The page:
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Coping with pet allergies

Michele Borboa, MS is a freelance writer and editor specializing in health, fitness, food, lifestyle, and pets. Michele is a health and wellness expert, personal chef, cookbook author, and pet-lover based in Bozeman, Montana. She is also...

Yes, you can keep your pet

Do Fido and Whiskers have you sniffling, wheezing and sneezing from morning to night? As devoted as you are to your faithful furry friends, allergies can put a serious damper on your relationship with them. But that doesn’t mean you need to give your pets away or relegate them to outdoor-only status. It simply means it's time to adopt some pet-friendly ways to manage your allergies.

Sneezing child

We spoke with Betsy Saul, co-founder of Petfinder.com, the largest online database of adoptable pets, about the best ways for pet lovers to keep their pets while coping with those pesky allergy symptoms.

Pets are family, too

Would you give your kids away if they frequently triggered your allergies? Of course not! And you probably aren't willing to give up your beloved pup or feline, either. In a spring 2010 poll of its Facebook fans and friends, Petfinder.com posed the question: "Would you ever consider giving up a pet because of allergies?" More than 350 devoted pet parents responded saying, "No way. My pet is here to stay."

The answer doesn't shock Saul. "Honestly, I would have been surprised if people had said they would give away their animals because of allergy issues," she says. "A key part of our mission here at Petfinder.com is to elevate the status of pets to that of family members -- and we continue to see pets becoming a more integral part of families' lives every day." Even when pets present challenges, true pet lovers prevail and find ways to accommodate for the wellbeing of everyone in the family, pets included.

There's no such thing as an allergy-free pet

Though some furry friends are likely to cause severe allergic reactions, some breeds are more tolerable, like these hypoallergenic dog breeds. Saul advises, "It might be best for a family with allergies to look for a hairless or single-coated dog breed, such as the poodle or the schnauzer. Interested? Petfinder.com currently has more than 3,000 poodles and 1,500 schnauzers available for adoption."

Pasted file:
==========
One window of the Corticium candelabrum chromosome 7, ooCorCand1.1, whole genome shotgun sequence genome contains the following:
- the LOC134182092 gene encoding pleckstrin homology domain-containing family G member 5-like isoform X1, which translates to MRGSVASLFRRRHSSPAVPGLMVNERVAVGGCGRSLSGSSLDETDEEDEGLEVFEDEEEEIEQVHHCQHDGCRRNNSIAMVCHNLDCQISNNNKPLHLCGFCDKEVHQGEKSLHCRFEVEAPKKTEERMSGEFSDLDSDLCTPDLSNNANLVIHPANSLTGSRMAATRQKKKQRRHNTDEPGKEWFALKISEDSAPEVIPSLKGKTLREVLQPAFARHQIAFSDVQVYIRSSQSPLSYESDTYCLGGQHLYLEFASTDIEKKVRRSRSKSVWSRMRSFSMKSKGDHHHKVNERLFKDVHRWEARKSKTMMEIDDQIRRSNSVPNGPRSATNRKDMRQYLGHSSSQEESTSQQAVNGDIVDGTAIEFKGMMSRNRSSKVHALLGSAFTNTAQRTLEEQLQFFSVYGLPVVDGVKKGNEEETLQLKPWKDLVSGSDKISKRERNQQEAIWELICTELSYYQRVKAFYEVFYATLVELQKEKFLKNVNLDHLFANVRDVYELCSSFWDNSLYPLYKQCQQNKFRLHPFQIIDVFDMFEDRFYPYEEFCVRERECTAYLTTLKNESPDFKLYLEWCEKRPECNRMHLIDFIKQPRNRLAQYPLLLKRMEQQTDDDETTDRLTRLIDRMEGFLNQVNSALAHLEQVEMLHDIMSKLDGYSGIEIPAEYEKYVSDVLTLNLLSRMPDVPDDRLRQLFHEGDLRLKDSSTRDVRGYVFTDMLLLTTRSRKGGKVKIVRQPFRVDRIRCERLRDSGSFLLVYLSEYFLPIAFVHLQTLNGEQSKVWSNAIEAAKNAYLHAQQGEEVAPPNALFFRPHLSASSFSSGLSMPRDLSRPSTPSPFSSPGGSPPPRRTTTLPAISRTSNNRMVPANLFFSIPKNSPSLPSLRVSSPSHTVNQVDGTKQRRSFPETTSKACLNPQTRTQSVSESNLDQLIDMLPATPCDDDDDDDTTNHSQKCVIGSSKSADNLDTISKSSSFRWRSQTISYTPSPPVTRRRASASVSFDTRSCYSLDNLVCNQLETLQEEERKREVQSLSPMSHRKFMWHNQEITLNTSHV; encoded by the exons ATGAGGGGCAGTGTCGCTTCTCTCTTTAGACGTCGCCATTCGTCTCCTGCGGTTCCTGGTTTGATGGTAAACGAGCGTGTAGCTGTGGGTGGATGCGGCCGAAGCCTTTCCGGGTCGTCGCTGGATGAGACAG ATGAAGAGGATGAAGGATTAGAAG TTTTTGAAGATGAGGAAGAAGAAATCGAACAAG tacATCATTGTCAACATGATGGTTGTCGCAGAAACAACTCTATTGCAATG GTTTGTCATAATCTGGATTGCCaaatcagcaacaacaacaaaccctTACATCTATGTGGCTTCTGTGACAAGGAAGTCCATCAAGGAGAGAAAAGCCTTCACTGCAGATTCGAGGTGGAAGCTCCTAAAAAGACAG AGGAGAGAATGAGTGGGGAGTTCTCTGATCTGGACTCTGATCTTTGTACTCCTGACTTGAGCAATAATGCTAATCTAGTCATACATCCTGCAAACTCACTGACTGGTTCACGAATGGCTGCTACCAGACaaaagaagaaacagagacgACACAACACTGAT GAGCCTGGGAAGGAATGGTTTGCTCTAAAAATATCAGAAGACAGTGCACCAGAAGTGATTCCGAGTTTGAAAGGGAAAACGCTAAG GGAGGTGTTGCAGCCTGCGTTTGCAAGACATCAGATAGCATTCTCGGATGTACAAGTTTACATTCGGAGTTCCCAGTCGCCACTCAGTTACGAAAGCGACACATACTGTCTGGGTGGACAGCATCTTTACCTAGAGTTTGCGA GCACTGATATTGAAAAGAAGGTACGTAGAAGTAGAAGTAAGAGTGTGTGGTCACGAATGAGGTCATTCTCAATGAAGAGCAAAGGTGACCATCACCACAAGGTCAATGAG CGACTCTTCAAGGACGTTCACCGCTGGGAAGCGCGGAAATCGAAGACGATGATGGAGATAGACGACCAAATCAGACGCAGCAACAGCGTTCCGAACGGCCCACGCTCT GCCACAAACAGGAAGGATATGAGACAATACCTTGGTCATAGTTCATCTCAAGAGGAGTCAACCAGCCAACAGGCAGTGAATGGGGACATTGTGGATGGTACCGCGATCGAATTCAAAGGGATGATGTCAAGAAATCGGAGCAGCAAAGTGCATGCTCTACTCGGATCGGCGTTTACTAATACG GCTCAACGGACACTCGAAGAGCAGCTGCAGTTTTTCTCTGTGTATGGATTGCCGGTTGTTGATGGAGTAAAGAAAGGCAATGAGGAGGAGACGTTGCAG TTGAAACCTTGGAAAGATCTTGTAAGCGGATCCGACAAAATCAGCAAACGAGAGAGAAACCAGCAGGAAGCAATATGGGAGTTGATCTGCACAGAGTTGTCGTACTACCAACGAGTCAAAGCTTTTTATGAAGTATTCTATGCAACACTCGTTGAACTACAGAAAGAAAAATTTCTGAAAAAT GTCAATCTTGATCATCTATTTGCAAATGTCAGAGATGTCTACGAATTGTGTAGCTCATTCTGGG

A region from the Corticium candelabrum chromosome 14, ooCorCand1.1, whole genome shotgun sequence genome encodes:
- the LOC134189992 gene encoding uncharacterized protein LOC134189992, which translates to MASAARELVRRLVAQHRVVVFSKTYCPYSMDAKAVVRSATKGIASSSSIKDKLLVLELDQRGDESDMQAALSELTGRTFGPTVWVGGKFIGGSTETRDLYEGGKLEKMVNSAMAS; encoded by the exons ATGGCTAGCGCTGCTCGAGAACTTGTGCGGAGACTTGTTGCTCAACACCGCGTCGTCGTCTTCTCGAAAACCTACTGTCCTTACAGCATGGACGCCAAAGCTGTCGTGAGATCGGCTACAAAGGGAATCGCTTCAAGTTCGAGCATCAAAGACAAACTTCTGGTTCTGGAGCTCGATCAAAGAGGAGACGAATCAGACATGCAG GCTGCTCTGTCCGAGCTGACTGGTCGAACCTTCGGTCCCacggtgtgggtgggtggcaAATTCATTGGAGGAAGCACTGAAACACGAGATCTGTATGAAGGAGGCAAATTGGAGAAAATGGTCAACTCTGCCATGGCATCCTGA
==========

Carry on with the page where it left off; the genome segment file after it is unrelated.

For families who haven't yet brought a pet into the home, Saul recommends that they visit the pet before adoption to determine if it will trigger an allergic reaction. "There is no such thing as a 100 percent allergy-free pet," she explains. "However, there is still so much to gain from becoming a pet parent. A pet will give you unconditional love and become a lifetime companion to you and your family."

Causes of pet allergies

Understanding allergy causes is important in learning to effectively manage their symptoms. According to Saul,  glands in the animal's skin secrete tiny allergy-triggering proteins, called allergens, that linger in the animal's fur. "When the protein attaches itself to dried skin, called dander, it can flake off and float through the air," says the pet expert. "Allergens are also present in the animal's saliva and urine, and may become airborne when saliva dries on the fur." Because every person is different, allergic reactions vary widely.

Tips for managing pet allergies

Saul is quick to put pet allergies into perspective. "Taking steps to manage allergy symptoms is a small price to pay to protect such an important relationship," she says. She offers the following ideas for families with pet allergies:

  1. Use an air cleaner. Saul recommends high-efficiency HEPA air cleaners throughout the house, which can remove up to 99.9 percent of airborne particles.
  2. Avoid cloth and carpet. Cloth curtains and carpeted floors are dust catchers and dander magnets. Saul adds, "If you do have these furnishings in your home, be sure to wash them frequently."
  3. Bathe your pet. Give your pet a bath every week; it can reduce the level of allergens on fur by as much as 84 percent.
  4. Try allergy medications. "If your allergies are severe, consider using antihistamine nose sprays and antihistamine pills. Many pet parents swear by them," says Saul. "Immunotherapy (allergy shots) can also help improve symptoms."
  5. Create an allergy-free zone. Designate a room, preferably the allergy-sufferer's bedroom, as an allergy-free zone, and prohibit pet access. Make sure the room has a HEPA air cleaner, and use impermeable covers for the mattress and pillows to prevent accumulation of allergen particles brought into the room by clothing.

Managing pet allergies has an added bonus: it will can keep your home cleaner and improve its air quality.

Helping your kids manage pet allergies

If your kids have pet allergies, they may outgrow them. Even if your children's allergy symptoms are minor, talk to their pediatrician about the pros and cons of adopting a pet and whether medication can help, if needed. "Another option is to consider more allergy-friendly pets such as fish, snakes, iguanas, lizards and turtles," says Saul. "These animals can also be found and adopted through Petfinder.com."

More on pet allergies

How to fight cat allergies
Expert tips to take control of your allergy symptoms
Ways to cope with pet allergies

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